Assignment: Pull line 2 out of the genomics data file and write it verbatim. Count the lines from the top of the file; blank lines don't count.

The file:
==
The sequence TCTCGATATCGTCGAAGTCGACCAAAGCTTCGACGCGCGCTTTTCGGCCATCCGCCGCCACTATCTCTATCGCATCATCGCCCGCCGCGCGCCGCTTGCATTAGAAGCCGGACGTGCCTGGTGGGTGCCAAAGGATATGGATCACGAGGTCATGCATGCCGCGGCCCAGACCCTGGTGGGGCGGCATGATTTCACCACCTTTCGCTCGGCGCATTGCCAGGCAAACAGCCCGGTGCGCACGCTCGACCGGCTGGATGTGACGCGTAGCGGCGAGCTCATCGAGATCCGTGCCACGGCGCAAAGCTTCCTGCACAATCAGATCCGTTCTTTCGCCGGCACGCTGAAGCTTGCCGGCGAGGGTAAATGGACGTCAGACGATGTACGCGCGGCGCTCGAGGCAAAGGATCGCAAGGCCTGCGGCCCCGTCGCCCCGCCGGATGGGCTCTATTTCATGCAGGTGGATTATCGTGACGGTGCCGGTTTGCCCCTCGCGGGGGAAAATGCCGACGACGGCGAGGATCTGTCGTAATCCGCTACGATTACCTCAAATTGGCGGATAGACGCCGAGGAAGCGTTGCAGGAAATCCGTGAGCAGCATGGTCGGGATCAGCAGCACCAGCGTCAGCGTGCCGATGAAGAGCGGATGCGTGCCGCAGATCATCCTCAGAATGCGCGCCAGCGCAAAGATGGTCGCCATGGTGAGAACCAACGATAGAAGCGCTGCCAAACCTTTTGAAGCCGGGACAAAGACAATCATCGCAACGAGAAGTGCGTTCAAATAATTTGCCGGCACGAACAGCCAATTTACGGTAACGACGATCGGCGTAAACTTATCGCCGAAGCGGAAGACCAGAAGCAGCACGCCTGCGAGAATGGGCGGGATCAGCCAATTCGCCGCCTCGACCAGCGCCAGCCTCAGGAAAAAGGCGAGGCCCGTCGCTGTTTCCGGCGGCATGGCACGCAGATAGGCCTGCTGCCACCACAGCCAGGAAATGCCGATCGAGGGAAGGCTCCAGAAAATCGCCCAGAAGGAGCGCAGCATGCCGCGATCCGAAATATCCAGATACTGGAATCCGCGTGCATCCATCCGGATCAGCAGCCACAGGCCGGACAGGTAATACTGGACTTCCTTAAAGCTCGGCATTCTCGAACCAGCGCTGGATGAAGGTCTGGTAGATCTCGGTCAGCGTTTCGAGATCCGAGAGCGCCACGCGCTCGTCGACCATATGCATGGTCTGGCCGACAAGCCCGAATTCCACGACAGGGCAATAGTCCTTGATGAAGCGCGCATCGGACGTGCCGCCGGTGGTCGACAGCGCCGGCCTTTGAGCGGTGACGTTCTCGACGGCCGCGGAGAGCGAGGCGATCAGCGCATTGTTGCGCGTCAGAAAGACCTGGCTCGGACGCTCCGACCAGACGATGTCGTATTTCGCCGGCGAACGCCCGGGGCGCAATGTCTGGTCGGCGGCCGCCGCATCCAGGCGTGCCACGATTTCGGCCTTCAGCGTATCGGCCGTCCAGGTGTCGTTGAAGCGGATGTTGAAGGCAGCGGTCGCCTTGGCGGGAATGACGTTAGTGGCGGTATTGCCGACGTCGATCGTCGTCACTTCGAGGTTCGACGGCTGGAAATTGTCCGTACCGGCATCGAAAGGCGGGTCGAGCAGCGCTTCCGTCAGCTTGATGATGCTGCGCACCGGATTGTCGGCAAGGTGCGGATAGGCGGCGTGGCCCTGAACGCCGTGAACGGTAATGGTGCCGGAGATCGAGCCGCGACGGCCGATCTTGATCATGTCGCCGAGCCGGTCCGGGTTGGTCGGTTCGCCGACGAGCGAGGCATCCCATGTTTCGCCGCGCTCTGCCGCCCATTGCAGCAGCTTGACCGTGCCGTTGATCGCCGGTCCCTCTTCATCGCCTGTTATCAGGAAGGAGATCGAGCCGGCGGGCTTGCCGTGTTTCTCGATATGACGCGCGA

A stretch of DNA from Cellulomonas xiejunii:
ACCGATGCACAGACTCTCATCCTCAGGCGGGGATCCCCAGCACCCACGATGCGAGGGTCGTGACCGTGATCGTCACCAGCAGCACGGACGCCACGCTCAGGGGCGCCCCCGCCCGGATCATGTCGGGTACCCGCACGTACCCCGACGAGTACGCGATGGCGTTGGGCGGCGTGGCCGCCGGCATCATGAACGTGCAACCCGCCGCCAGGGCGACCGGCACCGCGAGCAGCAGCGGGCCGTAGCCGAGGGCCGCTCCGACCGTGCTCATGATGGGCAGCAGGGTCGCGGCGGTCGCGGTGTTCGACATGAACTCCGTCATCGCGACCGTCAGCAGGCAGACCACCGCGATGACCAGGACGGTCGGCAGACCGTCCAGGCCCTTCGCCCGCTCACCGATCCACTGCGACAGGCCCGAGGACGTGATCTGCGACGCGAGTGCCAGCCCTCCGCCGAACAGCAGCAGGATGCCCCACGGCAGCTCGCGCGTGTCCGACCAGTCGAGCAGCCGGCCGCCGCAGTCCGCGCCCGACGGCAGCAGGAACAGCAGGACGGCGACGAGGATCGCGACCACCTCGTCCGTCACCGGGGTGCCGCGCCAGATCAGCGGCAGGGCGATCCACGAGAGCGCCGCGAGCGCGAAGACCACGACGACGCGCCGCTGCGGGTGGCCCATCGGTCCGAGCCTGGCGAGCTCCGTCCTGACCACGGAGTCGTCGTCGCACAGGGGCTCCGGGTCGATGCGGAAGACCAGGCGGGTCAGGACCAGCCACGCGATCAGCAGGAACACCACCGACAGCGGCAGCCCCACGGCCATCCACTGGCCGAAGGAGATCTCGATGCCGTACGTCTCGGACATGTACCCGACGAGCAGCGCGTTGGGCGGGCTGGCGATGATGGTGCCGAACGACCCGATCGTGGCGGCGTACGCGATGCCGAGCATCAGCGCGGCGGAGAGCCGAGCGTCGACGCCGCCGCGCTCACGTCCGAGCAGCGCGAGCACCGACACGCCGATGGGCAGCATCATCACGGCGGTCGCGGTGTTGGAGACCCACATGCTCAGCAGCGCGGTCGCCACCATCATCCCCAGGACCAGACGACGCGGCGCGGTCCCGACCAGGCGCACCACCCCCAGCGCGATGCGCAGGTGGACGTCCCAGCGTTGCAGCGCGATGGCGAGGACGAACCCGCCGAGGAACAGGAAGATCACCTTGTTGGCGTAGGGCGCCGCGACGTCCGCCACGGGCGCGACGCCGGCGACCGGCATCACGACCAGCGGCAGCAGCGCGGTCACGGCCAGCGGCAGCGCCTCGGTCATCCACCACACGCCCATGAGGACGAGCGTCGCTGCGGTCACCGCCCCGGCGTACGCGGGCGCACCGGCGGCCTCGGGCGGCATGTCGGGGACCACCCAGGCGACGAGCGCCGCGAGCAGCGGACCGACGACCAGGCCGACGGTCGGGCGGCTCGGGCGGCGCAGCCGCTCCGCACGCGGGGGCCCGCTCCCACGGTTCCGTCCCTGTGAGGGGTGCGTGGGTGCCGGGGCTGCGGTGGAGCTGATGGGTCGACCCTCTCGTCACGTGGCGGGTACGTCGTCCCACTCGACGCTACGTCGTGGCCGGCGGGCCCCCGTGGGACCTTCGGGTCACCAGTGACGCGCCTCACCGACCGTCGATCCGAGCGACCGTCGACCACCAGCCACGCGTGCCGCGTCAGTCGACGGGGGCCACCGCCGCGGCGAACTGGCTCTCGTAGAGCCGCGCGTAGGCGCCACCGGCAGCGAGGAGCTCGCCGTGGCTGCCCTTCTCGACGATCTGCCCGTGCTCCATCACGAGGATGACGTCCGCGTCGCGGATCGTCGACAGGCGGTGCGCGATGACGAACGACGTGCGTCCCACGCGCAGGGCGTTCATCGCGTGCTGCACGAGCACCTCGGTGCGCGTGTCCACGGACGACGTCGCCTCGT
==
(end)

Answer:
A stretch of DNA from Cellulomonas xiejunii: